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“Going training”: SUP speak for paddlers

 

People have been using slang, jargon and colloquialisms for many years to reinforce identity and exclude outsiders.  And it still goes on now.  You know that feeling when you listen to a politician or Chief Exec on the news, and despite hearing all the words you still can’t quite understand what they’re saying?  Or when you hear teenagers using words that you know, but with a totally different meaning? That’s because it’s designed to only mean something to an exclusive group of people ‘in the know’.

Are we any different as SUP’ers?

Since SUP’s inception there have been many people happy to play fast and loose with the English language.  And there are a bunch of words of phrases now (too widely) used. Often out of context or incorrectly and in the wrong setting.

‘Waterman’ (should that be waterperson?) is a perfect example.  The term is bandied around willy nilly, suggesting anyone attributed with the tag is a larger than life superhero willing to put their own mortality on the line; charging head long into extreme oceanic situations that will leave many running for cover. Simply paddling around on flat water doesn’t really cut the mustard.

Watermen?

You might get away with being classed as an enthusiast, but definitely not a waterman.  And it doesn’t matter what your tee slogan says.

Another word we’re hearing used incorrectly a lot of late is ‘training’. You might have done it yourself:

‘Bye love, I’m just heading out for some SUP training. Back for dinner’  when actually you were just going for an evening paddle.

If you’re fortunate to SUP in an area where there are other stand up paddlers in abundance you’ve probably been asked:

‘What are you training today?’

“Nothing mate.  I’m just having a paddle. And enjoying myself.  Why don’t you do the same rather than taunting me about training.” we often think but never actually say!

There’s also the issue of all the Hawaiianisms.  SUP is a surf sport as much as a paddle sport.  Surf, as we all know, originated in Hawaii, and there is a strong emotional pull towards Hawaii for any surf enthusiast (or should that be waterperson?). And using Hawaiianisms (and being able to play Somwhere over the rainbow on a Ukelele in the style of the giant Israel Kamakawiwo’ole) helps define you as a surfer in the eyes of other surfers, and reinforce that connection.  And maybe make people think that you’ve been to Hawaii.  And maybe even that you’ve surfed at Waimea.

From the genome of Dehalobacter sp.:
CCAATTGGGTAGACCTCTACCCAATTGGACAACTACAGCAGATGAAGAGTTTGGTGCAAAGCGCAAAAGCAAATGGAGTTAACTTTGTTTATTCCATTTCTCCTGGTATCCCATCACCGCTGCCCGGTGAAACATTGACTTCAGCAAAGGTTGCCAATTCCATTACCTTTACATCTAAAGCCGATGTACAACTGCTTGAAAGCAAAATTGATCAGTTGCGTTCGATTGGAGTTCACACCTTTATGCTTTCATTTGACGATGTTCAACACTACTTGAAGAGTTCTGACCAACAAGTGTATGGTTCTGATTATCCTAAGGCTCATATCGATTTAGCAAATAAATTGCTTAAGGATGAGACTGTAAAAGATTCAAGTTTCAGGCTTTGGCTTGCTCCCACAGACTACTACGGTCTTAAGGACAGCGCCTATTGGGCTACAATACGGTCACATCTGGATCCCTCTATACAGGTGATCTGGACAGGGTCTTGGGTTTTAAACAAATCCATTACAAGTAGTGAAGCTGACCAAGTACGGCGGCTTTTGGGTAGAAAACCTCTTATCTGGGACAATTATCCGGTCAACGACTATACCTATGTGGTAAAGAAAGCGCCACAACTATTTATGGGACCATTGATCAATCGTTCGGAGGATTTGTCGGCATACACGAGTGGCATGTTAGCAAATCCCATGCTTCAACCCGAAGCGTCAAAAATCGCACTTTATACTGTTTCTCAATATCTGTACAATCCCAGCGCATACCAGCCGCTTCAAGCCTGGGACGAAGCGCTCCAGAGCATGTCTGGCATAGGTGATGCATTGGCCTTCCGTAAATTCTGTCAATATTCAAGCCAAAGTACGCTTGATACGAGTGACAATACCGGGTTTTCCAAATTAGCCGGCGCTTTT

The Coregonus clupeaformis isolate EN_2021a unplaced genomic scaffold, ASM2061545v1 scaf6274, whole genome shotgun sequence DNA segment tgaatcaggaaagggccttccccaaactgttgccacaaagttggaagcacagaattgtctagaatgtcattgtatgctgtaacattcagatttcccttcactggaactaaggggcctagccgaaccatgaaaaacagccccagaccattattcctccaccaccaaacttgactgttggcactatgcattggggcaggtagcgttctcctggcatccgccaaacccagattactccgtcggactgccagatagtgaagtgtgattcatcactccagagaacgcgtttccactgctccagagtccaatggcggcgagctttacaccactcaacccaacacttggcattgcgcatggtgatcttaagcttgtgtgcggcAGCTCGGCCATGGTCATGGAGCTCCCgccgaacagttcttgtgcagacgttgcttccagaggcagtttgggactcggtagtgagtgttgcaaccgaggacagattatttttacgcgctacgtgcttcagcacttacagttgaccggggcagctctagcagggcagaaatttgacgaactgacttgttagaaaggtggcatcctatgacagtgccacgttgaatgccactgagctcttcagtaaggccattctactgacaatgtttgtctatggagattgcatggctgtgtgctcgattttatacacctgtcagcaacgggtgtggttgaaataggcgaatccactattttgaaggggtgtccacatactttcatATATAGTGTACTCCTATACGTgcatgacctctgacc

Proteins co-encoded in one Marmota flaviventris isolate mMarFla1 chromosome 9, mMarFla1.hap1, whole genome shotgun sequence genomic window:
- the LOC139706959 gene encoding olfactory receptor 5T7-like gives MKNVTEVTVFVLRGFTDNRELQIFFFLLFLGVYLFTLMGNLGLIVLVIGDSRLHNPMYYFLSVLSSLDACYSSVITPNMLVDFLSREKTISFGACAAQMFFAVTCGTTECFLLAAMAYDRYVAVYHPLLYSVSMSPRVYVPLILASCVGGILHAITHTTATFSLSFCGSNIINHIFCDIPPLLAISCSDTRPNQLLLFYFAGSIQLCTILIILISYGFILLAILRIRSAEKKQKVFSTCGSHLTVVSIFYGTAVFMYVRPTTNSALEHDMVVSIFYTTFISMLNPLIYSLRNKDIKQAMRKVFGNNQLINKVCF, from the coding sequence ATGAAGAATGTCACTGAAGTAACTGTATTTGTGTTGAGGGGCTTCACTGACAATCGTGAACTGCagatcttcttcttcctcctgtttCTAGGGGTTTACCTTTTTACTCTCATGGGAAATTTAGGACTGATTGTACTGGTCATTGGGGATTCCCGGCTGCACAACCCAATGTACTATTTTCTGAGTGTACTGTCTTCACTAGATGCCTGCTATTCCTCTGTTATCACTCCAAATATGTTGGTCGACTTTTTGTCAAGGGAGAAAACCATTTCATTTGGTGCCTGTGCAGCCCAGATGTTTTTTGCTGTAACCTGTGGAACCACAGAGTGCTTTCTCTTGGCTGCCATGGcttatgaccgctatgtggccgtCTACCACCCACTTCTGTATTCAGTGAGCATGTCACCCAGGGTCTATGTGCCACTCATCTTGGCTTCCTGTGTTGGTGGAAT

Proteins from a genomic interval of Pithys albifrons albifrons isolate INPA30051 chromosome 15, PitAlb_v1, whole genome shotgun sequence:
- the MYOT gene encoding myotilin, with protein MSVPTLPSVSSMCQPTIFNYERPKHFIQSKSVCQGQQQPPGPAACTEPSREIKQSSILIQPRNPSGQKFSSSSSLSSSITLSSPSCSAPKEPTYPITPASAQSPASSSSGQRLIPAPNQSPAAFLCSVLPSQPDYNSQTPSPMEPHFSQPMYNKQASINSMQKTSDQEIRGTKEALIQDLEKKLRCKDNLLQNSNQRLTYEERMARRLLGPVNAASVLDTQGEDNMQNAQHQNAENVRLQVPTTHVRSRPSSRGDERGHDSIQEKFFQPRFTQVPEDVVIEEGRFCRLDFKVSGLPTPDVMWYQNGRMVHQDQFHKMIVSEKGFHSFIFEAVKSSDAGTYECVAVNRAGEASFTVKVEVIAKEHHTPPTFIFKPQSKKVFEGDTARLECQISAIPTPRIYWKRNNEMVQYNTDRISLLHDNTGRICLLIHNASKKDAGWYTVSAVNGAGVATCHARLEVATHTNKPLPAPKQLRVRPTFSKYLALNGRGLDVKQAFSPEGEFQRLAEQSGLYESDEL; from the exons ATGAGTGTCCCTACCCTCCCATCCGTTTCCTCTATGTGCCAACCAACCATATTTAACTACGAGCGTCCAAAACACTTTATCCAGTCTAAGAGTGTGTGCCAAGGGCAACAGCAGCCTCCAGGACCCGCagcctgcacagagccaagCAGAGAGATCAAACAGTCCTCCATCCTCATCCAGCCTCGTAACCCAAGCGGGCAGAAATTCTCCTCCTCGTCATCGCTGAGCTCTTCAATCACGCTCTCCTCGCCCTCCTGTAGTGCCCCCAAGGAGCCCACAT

Therefore expect to hear ‘Aloha’,

injected into sentences at any given opportunity.  Throw a hang loose shaka in the mix for maximum effect and hey, ‘it’s all good brah! Aloha’.

Surf speak has been around for aeons. Those gnarly dudes among us have charged sick pits since they learned what a ‘throaty keg’ actually was. And while there will always be characters whose surf lingo sits comfortably with them, the fact is that the vast majority outside of SoCal will probably sound like a cringe worthy try hard.  Cityboys/girls reciting tales of dredging lefts and/or death slabs just doesn’t come across right. Maybe swap the suit first? And ditch the latte – watermen (and women) drink guava juice…

And it’s not only wave heads. ‘What’s your cadence across a mile sprint, dude?‘Hammer (buoy) time!’ Yep, wannabe racers (some of whom might actually be actually non-racers) are guilty too.  SUP certainly has adopted its fair share of surf speak but there’s definitely an added element of broism brought on by swinging a paddle (or should that be SUPisms?).

Photo Credit: supracer.com

Of course, when describing certain elements of stand up, it’s hard not to use certain terminology. And there’s nothing wrong with actively becoming part of a global movement – either through wearing the threads, rocking the kit or whatever. Sometimes though forcing the issue just becomes painful. Plus we’re Brits (or Scots, English, Irish and Welsh), not Hawaiian.

Letting rip with ‘staying loose’ in the pouring rain, gale force winds puffing harshly onto frozen skin (you’ll definitely be wearing boardies if you’re into SUP, come hell or high water) just doesn’t fit the marketed brochure shot pushed hard by those selling the dream.  Hypothermia aside, grey/brown water and temperature readings barely in double digits doesn’t really instil enthusiasm for those not yet indoctrinated. ‘What is it you do again? Gnarly what?’

At McConks we try to dispense with jargon, and to speak in plain English. So if we don’t do that, please call us out; embarrass us on social media.  SUP should be inclusive,  not exclusive.  And we want to be part of the cure from jargon, not the cause.

For now we’ll dispense with trying to promote ourselves as tropical SUP warriors, battle hardened and ready for some serious race training, hanging ten, or ten rounds with Mother Nature in the surf arena. Instead we’ll sip tea, remain stiff upper lipped and enjoy punting around our local lake.